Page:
Wed Oct 16, 2013 10:8AM GMT
- A number of Canadian aboriginal groups briefly blocked roads and rail lines in January as part of a national protest effort called “Idle No More” against the poor living conditions of many native people.
A UN official has blasted Canada for its weak handling of the massive problems facing the country’s indigenous people, saying Canada is facing a “crisis” in terms of its treatment of its natives.
UN Special Rapporteur on the Rights of Indigenous Peoples James Anaya made the remarks in a Tuesday news conference in Ottawa, following the completion of his nine-day probe of the situation of Canada’s aboriginal population.
Anaya emphasized that the Canadian natives suffer from violence, crimes, unemployment, suicide and “woefully inadequate” housing, leading to a range of health troubles among the indigenous communities.
“From all I have learned, I can only conclude that Canada faces a crisis when it comes to the situation of indigenous peoples of the country,” he said.
The UN official further underscored that the Canadian government still has a long way to go in narrowing “the well-being gap” between aboriginals and non-aboriginals.
Anaya also urged the federal government to launch a “comprehensive and nationwide” inquiry into the case of missing and murdered aboriginal women, something the Canadian government has refused to do.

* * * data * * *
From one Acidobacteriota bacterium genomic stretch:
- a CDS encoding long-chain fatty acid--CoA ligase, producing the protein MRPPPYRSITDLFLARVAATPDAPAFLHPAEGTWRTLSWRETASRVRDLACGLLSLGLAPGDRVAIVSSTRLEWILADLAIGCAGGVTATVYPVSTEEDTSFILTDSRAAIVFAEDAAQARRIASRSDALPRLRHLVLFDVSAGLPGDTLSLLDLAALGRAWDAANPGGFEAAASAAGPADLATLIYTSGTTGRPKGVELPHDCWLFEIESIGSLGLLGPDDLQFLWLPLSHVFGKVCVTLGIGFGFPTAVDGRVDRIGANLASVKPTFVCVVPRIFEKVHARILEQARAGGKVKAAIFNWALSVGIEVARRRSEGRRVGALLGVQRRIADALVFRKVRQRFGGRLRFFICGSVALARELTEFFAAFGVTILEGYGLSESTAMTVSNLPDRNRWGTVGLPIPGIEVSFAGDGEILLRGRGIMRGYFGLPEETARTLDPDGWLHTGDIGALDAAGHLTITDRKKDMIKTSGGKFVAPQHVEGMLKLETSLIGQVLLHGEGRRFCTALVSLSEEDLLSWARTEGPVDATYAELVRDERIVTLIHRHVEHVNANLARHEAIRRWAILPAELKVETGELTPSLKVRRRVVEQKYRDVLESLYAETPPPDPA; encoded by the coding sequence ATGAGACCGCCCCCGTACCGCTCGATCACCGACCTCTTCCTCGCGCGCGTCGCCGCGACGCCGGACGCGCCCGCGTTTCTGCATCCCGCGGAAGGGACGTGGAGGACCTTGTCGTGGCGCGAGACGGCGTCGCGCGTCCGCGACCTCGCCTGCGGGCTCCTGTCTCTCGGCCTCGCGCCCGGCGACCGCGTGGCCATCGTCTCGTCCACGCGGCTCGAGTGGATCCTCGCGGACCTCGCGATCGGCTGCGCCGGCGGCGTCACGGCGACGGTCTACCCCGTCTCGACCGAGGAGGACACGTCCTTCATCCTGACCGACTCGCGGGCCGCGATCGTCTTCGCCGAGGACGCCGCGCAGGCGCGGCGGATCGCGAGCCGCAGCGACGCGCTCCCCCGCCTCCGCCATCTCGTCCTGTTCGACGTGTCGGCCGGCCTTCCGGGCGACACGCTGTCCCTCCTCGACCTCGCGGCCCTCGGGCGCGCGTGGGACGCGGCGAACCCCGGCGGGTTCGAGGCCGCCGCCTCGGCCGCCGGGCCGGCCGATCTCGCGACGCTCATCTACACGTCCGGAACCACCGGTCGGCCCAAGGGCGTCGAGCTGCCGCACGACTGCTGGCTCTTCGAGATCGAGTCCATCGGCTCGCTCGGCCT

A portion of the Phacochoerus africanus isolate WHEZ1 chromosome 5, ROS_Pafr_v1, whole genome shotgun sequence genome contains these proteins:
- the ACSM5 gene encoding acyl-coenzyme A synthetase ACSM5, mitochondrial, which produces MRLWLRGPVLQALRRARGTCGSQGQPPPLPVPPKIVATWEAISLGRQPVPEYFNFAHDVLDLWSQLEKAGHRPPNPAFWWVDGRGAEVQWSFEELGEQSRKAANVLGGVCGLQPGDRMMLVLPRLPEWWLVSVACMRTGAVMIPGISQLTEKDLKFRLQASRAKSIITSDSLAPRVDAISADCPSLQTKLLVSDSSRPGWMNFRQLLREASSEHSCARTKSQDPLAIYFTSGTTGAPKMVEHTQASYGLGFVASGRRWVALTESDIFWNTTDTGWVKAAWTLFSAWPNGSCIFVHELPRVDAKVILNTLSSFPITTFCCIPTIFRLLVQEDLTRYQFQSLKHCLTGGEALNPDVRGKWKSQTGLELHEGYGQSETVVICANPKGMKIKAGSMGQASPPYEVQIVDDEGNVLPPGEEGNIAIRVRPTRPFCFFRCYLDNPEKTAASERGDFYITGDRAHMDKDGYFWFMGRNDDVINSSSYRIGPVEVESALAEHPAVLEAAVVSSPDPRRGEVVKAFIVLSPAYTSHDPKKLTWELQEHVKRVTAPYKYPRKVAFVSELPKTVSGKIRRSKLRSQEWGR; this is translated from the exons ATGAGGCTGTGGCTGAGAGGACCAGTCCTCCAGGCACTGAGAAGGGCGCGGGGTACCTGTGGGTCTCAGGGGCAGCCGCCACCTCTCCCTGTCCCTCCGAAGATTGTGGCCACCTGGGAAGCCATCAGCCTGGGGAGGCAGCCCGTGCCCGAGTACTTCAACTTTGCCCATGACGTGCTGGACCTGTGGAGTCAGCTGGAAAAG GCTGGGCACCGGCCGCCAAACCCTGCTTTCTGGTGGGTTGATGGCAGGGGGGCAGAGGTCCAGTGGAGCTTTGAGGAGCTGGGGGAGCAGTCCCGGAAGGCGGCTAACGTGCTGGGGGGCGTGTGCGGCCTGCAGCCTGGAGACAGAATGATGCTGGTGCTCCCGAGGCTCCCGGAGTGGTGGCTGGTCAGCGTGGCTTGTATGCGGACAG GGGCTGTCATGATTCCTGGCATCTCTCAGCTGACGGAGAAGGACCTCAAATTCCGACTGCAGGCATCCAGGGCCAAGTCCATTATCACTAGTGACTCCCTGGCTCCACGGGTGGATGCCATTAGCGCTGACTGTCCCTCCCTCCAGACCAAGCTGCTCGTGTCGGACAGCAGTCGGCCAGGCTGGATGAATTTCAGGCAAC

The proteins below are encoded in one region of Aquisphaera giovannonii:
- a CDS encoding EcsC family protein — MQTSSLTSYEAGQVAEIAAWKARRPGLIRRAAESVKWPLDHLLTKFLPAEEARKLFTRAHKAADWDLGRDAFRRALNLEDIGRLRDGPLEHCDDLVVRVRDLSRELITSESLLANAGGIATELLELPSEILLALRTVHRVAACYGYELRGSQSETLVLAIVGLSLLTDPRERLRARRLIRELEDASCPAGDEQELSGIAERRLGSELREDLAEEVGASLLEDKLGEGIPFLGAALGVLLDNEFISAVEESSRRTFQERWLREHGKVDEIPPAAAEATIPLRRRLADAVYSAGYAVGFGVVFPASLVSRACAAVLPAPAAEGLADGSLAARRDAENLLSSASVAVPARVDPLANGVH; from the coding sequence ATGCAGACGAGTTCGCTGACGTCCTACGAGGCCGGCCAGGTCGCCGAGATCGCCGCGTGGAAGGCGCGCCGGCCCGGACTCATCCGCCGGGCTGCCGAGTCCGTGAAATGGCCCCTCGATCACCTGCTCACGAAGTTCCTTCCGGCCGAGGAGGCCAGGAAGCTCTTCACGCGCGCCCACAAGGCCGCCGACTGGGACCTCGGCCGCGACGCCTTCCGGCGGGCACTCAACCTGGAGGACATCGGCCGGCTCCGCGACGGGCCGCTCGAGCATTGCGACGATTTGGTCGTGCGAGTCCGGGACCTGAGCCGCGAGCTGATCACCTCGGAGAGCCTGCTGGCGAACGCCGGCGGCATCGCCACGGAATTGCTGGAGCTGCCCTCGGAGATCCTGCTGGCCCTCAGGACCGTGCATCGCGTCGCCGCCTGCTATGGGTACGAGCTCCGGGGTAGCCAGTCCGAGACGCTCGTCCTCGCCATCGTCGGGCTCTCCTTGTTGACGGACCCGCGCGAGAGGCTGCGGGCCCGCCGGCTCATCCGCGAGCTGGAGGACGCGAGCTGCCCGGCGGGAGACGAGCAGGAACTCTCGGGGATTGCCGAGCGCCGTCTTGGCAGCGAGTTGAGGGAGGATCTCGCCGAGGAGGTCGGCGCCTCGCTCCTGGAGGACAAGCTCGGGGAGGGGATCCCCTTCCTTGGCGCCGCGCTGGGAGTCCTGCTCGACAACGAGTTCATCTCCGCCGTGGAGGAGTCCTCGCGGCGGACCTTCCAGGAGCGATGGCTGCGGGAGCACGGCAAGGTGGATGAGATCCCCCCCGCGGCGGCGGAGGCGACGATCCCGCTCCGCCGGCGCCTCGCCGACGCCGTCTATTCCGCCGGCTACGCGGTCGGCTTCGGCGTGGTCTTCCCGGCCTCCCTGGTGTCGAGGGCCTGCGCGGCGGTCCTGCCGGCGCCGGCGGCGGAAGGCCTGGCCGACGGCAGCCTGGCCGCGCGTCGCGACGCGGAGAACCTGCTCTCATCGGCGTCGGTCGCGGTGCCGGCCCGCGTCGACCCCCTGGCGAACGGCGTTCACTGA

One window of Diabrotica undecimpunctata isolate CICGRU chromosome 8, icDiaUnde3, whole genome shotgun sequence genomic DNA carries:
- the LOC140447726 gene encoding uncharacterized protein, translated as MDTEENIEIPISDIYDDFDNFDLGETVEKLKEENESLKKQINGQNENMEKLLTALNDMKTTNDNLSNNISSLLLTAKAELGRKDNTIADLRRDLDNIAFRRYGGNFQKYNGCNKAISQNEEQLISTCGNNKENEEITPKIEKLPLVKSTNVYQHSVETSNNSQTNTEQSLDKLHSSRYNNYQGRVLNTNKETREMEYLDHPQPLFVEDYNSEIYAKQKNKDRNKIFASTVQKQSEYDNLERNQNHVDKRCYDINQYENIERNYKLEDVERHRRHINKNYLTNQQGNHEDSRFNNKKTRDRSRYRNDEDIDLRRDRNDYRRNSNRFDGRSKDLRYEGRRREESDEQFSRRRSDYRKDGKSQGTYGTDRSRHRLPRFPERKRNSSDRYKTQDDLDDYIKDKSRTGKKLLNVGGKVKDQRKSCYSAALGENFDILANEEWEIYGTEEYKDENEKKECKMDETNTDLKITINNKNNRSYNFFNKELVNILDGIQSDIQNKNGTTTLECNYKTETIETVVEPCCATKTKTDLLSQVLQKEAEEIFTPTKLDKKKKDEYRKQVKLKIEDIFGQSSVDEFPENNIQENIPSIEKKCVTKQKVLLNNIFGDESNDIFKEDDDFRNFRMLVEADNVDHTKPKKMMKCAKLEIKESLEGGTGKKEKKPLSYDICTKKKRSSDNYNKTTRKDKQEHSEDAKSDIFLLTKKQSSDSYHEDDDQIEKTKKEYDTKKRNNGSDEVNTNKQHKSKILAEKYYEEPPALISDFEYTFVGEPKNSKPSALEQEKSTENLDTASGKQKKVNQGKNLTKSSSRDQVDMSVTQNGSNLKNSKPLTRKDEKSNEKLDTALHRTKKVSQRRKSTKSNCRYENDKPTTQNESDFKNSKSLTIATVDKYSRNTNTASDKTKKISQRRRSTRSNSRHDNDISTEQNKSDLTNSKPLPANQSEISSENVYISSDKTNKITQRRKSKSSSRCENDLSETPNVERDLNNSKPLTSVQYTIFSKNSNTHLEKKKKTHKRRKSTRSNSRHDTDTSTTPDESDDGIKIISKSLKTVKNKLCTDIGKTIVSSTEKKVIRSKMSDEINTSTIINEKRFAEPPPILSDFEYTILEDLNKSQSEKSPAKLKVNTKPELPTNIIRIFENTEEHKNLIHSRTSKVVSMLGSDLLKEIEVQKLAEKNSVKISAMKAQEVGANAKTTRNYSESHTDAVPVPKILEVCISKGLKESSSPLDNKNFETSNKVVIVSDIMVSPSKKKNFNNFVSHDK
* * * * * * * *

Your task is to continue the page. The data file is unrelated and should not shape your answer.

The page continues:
He went on to describe the unresolved cases of missing and murdered aboriginal women as a “disturbing phenomenon” and an “epidemic.”
“Canada consistently ranks near the top among countries with respect to human development standards, and yet… aboriginal people live in conditions akin to those in countries that rank much lower and in which poverty abounds,” Anaya further stated.
According to a 2011 census, Canada has 1.4 million aboriginals, which is nearly 4.3 percent of its overall population.
A number of Canadian aboriginal groups briefly blocked roads and rail lines in January as part of a national protest effort called “Idle No More” against the poor living conditions of many native people.
Furthermore, an alliance of Canadian and American indigenous groups vowed to block three proposed pipelines that are planned to transport oil from tar sands in Alberta through the US.
The natives complain that various levels of government in Canada have not adequately consulted them before approving the exploitation of the natural resources that lie where indigenous people consider their ancestral land.